The Mitsubishi MU-2 was manufactured by Mitsubishi Heavy Industries as a high-wing turboprop aircraft designed with a pressurized cabin and powered by twin engines. It first flew in September 1963 and was produced from 1963 to 1986. A total of 704 aircraft were built in Japan and Texas, United States. The MU-2 is among the most successful Japanese aircraft after the Second World War.
In 1956, development on the Mitsubishi MU-2 started. It was the company’s first aircraft design after the Second World War. On September 14, 1963, the MU-2 took to the air for the first time. It was built as a light transport aircraft powered by twin turboprop engines intended for various civil and military uses. The aircraft was produced until 1986 with a total of 704 built.
The MU-2L version can accommodate one or two pilots and four to twelve passengers on board. It has an external length of 12.01 meters, an external height of 2 meters, and a fuselage diameter of 1.6 meters. It has a tail height of 4.17 meters and a wheelbase of 4.4 meters. The wingspan is 11.94 meters including tip tanks and the wing area is 16.55 square meters. It has an empty weight of 3,433 kg, a maximum payload of 1,726 kg, and a maximum usable fuel capacity of 367 US gal. The maximum takeoff and landing weights are 5,250 kg and 5,000 kg, respectively.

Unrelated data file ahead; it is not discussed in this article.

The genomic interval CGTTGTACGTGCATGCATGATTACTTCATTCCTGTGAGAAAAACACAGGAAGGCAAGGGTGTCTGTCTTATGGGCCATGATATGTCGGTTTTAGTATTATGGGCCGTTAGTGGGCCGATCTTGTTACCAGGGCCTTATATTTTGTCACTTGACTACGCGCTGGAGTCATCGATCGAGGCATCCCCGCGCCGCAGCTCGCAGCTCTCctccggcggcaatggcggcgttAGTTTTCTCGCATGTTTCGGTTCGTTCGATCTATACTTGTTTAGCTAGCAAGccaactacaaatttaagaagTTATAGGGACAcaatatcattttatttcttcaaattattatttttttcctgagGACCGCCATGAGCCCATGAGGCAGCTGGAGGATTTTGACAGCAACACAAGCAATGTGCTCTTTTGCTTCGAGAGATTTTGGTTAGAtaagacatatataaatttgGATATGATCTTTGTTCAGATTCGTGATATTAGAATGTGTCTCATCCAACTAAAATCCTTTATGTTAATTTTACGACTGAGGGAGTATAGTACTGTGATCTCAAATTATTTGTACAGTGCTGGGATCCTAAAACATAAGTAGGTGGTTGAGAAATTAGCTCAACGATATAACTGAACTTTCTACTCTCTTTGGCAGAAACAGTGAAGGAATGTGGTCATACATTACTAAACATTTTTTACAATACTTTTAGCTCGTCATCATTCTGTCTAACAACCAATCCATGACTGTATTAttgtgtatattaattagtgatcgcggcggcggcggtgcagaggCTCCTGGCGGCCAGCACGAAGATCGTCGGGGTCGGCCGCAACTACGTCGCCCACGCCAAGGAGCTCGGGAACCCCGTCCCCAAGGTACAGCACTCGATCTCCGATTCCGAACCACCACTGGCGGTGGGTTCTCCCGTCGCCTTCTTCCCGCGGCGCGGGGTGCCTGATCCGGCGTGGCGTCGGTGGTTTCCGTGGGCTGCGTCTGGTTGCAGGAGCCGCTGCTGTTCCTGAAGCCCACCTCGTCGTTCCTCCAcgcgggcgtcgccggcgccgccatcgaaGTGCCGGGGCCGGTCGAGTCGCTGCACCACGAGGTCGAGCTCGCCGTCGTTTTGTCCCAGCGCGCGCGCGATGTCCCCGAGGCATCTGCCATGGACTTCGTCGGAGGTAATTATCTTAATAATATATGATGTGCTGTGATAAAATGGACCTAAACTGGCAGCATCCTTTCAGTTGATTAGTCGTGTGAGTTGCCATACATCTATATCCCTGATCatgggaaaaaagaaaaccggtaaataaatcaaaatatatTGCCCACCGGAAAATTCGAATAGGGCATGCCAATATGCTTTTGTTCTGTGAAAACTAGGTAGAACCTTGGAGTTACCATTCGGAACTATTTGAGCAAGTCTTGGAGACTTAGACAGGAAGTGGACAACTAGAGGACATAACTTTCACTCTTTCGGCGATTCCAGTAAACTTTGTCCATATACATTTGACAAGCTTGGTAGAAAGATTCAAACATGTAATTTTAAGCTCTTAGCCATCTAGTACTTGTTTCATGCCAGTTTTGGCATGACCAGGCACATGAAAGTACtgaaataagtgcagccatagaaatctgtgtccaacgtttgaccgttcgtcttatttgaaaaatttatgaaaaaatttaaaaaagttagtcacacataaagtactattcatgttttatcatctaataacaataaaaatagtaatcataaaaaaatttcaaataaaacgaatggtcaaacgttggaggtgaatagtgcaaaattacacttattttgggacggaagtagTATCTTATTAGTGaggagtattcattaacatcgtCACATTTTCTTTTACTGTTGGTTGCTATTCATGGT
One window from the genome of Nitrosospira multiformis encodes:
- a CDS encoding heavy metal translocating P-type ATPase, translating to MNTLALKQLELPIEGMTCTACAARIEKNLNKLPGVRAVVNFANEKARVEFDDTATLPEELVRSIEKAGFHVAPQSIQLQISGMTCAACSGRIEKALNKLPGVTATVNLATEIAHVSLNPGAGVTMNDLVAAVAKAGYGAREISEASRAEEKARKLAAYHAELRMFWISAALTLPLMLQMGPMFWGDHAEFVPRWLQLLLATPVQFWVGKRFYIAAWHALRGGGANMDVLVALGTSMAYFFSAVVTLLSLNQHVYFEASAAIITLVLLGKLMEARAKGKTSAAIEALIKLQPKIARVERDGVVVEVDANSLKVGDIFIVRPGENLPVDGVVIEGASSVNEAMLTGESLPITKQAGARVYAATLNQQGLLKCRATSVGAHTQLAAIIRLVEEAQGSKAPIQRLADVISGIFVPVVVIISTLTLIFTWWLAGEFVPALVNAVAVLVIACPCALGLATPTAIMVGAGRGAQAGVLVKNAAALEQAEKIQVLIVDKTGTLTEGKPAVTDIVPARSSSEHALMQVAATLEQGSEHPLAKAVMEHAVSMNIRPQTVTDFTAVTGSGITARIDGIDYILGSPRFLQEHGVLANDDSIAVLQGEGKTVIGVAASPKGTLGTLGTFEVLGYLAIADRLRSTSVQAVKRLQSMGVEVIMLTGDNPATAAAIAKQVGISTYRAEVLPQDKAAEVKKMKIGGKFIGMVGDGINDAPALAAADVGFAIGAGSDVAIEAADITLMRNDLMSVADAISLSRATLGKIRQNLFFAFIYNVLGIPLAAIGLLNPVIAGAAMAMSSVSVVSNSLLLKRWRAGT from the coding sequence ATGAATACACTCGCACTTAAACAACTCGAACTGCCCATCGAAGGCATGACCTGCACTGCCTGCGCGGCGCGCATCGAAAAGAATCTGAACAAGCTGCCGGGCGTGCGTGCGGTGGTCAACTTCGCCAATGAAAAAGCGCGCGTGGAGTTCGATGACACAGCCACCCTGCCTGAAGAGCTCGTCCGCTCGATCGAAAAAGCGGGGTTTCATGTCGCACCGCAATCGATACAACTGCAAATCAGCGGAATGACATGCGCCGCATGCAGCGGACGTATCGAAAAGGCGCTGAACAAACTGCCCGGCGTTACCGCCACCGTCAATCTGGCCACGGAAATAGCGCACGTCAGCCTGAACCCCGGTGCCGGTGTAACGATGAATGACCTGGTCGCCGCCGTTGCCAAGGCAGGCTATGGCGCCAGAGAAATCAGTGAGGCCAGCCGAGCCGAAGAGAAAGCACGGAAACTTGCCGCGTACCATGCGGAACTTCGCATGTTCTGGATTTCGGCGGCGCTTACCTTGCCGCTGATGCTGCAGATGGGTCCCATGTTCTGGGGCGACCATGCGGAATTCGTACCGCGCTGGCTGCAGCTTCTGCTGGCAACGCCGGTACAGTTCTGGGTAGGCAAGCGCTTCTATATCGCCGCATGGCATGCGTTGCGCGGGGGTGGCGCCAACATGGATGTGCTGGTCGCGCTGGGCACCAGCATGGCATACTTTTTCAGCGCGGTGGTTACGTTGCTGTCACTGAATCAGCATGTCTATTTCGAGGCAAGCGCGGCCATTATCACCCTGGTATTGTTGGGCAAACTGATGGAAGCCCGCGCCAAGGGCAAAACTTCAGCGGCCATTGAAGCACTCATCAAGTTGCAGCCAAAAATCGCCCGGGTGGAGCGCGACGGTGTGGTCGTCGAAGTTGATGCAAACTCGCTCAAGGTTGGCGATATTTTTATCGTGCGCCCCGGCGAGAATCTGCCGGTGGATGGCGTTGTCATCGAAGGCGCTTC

The aircraft is powered by two AiResearch TPE331-6-251M engines. It is a single-shaft turboprop with an integral gearbox, two-stage centrifugal compressor, reverse annular combustors and three-stage axial turbine. Each engine produces a maximum thrust of 776 hp and drives a three-bladed Hartzell HC-B3TN-5/T10178HB-11 fully-feathering reversible constant-speed propellers of 2.29 meters in diameter.
The MU-2 has a maximum cruise speed of 295 knots at 4,175 kg at 15,010 feet and an economical cruise speed of 261 knots at 4,175 kg at 25,000 feet. It has a stall speed of 100 knots with flaps down and a range of 1,260 nautical miles at 25,000 feet with full wing and tip tanks including thirty minutes reserve. It can fly up to 29,590 feet and can climb at a rate of 2,360 feet per minute at sea level. The takeoff run is 661 meters while the landing run is 573 meters.